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We assume King Solomon wrote Ecclesiastes. He is looking back over his life, and all his accomplishments, and finding them “meaningless.” Now that is something we all want to avoid.
I highly recommend you read Ecclesiastes, and remember as you read that this is an older man assessing the value of all the activities that kept him busy all his life, only to realize those activities now hold no value to him—zero value. All eternally insignificant. He states unequivocally,
Yet when I surveyed all that my hands had done
and what I had toiled to achieve,
everything was meaningless, a chasing after the wind;
nothing was gained under the sun.
Meaningless, a chasing after the wind, under the sun: these are repeated throughout. On my first reading of Ecclesiastes many years ago, I was put off by all the negativity. On my second reading I started to see the warnings. On the many subsequent readings I now see it as a “warning-encouragement.”
A warning not to miss what is most important; an encouragement to pursue what is.
As I read Solomon’s lament, I can hear Jesus’ warning-encouragement:
What good will it be for someone to gain the whole world, yet forfeit their soul? Or what can anyone give in exchange for their soul? (Matt. 16:26)
So how do we avoid this chasing after meaningless things … under the sun? “Under the sun” in Solomon’s Jewish world means, “The world in which we live.” Above the sun is heaven, the Kingdom of God, where God lives. Jesus’ primary mission is to bring these two worlds together:
… your kingdom come your will be done, on earth as it is in heaven. (Matt. 6:10)
Jesus proclaimed repeatedly,
Repent, for the kingdom of heaven has come near … has arrived. (Matt. 4:17)
I can just hear Jesus saying, “Open your eyes, turn from your meaningless ways under the sun. I am here to weave Heaven into your world so there is no longer any separation, and your life becomes a life of eternal significance.”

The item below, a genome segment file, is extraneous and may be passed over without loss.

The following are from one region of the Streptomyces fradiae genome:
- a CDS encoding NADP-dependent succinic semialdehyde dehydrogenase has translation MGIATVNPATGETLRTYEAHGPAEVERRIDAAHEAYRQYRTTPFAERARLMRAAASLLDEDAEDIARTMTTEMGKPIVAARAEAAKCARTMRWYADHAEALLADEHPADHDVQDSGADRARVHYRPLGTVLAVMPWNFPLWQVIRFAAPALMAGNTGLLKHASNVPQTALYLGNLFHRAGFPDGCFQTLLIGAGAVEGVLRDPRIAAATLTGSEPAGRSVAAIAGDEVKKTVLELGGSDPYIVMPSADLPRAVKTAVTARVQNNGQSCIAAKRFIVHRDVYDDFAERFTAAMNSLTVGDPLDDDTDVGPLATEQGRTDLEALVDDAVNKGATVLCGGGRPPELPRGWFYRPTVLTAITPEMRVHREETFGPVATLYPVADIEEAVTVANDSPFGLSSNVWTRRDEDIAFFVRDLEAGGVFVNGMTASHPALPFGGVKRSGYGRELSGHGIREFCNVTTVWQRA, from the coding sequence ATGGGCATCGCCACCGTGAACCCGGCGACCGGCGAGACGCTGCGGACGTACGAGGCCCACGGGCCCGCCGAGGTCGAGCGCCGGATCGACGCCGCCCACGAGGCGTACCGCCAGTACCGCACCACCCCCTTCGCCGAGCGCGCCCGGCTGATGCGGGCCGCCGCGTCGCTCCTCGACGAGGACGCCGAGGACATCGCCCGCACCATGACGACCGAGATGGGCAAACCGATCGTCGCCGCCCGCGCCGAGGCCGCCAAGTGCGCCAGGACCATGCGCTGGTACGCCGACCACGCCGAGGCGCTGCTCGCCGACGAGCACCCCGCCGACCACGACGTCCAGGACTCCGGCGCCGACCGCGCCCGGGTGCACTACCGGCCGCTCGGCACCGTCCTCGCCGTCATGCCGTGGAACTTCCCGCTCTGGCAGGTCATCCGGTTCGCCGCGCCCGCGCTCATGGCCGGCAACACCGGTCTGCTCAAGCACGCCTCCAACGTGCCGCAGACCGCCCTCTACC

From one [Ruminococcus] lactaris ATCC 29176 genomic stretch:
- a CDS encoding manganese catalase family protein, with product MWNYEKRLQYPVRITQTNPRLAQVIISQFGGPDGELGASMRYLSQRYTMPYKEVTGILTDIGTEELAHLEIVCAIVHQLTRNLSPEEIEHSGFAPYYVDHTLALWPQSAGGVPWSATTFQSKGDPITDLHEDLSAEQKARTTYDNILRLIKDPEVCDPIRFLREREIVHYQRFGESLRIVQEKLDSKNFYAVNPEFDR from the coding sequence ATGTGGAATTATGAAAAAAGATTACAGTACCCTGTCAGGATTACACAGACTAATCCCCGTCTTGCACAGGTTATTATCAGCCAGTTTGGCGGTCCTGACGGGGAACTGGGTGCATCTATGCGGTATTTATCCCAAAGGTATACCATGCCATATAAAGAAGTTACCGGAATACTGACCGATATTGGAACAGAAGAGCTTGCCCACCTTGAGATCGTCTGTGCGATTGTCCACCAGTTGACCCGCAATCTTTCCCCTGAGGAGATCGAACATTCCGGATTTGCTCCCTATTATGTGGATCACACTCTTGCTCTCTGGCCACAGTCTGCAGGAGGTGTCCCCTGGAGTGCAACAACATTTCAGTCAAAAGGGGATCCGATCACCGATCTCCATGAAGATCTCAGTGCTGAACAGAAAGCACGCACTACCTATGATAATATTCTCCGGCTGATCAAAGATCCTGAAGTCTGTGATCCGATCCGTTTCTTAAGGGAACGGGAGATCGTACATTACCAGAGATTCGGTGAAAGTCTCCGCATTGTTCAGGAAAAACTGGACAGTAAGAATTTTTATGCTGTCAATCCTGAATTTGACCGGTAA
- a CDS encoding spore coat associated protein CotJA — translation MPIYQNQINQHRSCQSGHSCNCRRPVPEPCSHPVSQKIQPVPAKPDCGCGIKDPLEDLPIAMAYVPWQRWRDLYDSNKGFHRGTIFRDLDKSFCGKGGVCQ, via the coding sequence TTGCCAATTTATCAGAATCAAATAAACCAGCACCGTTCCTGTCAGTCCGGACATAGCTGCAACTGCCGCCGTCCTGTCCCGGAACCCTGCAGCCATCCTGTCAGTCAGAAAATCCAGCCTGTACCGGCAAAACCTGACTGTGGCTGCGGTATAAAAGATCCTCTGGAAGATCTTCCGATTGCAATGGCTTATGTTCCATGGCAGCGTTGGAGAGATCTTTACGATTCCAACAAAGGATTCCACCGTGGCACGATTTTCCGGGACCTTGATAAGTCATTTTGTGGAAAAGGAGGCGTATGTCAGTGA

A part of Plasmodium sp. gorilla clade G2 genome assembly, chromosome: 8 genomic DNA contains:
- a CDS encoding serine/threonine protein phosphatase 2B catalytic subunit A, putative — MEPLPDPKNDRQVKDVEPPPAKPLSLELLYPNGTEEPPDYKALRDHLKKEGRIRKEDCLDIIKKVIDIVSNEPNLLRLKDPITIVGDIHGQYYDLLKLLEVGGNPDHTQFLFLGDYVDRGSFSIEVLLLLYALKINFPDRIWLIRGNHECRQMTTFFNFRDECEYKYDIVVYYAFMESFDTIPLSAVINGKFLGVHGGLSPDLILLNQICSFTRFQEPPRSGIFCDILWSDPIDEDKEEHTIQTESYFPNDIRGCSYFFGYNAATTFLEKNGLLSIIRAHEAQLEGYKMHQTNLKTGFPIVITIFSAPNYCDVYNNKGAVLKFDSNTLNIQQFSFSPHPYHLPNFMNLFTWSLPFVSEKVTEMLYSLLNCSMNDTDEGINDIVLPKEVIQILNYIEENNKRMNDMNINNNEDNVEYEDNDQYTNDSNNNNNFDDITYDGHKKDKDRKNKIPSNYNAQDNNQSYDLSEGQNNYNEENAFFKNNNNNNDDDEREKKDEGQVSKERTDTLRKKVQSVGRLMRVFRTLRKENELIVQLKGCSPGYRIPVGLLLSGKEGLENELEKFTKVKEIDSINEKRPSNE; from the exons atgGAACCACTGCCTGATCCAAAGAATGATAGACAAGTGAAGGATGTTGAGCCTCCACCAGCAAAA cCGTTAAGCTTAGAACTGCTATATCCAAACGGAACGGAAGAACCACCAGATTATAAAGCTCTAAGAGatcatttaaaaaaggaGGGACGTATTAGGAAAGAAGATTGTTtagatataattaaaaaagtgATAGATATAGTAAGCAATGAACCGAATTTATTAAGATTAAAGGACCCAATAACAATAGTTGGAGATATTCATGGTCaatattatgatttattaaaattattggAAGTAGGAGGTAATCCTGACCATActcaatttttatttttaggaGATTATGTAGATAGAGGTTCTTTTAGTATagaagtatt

So how can we join Jesus in his quest, so his quest becomes ours? Clearly there are many things we must do each week that hardly seem to rate eternal significance. What to do?
We stop, or at least cut back on the meaningless activities, and we bring meaning to the otherwise meaningless. Stop and ponder that for a moment.
I do not have to know you to know there are activities in your life that could be eliminated. For some they are “untoward” activities, and for some they may be good, but are far, far from the best.
Stop those, now. You can, you know. You have my permission.
The other stuff? Your job, your daily and weekly responsibilities, even your fun hobbies and social activities—we are not advocating you become a no-fun monk: find a way to bring meaning to them. Eternal significance.
Perhaps a kind word. Compassion. Interrupting your all-important to-do schedule. Writing a note. A phone call. Pray with someone, not just for them. Mention your faith, your friendship with Jesus, in otherwise “news, weather and sports” conversations. (At least mention Jesus from time to time!)
You do not need me to train you in this. Follow your heart—as it is guided by the Holy Spirit. Ask the Holy Spirit to give you energy, clarity and creativity as you ponder this quest to bring meaning to the meaningless. He will.
You can do this. Start today. Then, when the time comes, which may be much sooner than you think, you will hear these most wonderful words,
Well done, good and faithful servant! You have been faithful with a few things; I will put you in charge of many things. Come and share your master’s happiness! (Matt. 25:23)